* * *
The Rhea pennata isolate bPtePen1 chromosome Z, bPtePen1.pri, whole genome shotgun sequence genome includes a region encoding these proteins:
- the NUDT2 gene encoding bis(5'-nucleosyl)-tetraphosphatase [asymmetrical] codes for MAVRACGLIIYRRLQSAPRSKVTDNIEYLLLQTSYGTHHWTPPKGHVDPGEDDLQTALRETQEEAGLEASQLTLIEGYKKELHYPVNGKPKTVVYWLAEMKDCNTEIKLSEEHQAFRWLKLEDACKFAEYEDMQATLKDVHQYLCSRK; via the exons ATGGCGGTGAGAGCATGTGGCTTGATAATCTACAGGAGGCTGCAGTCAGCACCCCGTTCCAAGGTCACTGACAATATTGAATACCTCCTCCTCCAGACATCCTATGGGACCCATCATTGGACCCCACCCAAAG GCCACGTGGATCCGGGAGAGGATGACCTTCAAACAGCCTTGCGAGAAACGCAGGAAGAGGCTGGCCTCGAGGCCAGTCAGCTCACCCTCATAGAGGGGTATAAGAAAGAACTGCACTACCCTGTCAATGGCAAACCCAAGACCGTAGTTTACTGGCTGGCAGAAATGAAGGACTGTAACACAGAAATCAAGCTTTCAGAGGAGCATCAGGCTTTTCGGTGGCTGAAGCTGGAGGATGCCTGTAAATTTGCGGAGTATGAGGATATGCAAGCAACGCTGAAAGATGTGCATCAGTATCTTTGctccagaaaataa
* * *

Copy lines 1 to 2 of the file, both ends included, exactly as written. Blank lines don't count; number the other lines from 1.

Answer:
The Rhea pennata isolate bPtePen1 chromosome Z, bPtePen1.pri, whole genome shotgun sequence genome includes a region encoding these proteins:
- the NUDT2 gene encoding bis(5'-nucleosyl)-tetraphosphatase [asymmetrical] codes for MAVRACGLIIYRRLQSAPRSKVTDNIEYLLLQTSYGTHHWTPPKGHVDPGEDDLQTALRETQEEAGLEASQLTLIEGYKKELHYPVNGKPKTVVYWLAEMKDCNTEIKLSEEHQAFRWLKLEDACKFAEYEDMQATLKDVHQYLCSRK; via the exons ATGGCGGTGAGAGCATGTGGCTTGATAATCTACAGGAGGCTGCAGTCAGCACCCCGTTCCAAGGTCACTGACAATATTGAATACCTCCTCCTCCAGACATCCTATGGGACCCATCATTGGACCCCACCCAAAG GCCACGTGGATCCGGGAGAGGATGACCTTCAAACAGCCTTGCGAGAAACGCAGGAAGAGGCTGGCCTCGAGGCCAGTCAGCTCACCCTCATAGAGGGGTATAAGAAAGAACTGCACTACCCTGTCAATGGCAAACCCAAGACCGTAGTTTACTGGCTGGCAGAAATGAAGGACTGTAACACAGAAATCAAGCTTTCAGAGGAGCATCAGGCTTTTCGGTGGCTGAAGCTGGAGGATGCCTGTAAATTTGCGGAGTATGAGGATATGCAAGCAACGCTGAAAGATGTGCATCAGTATCTTTGctccagaaaataa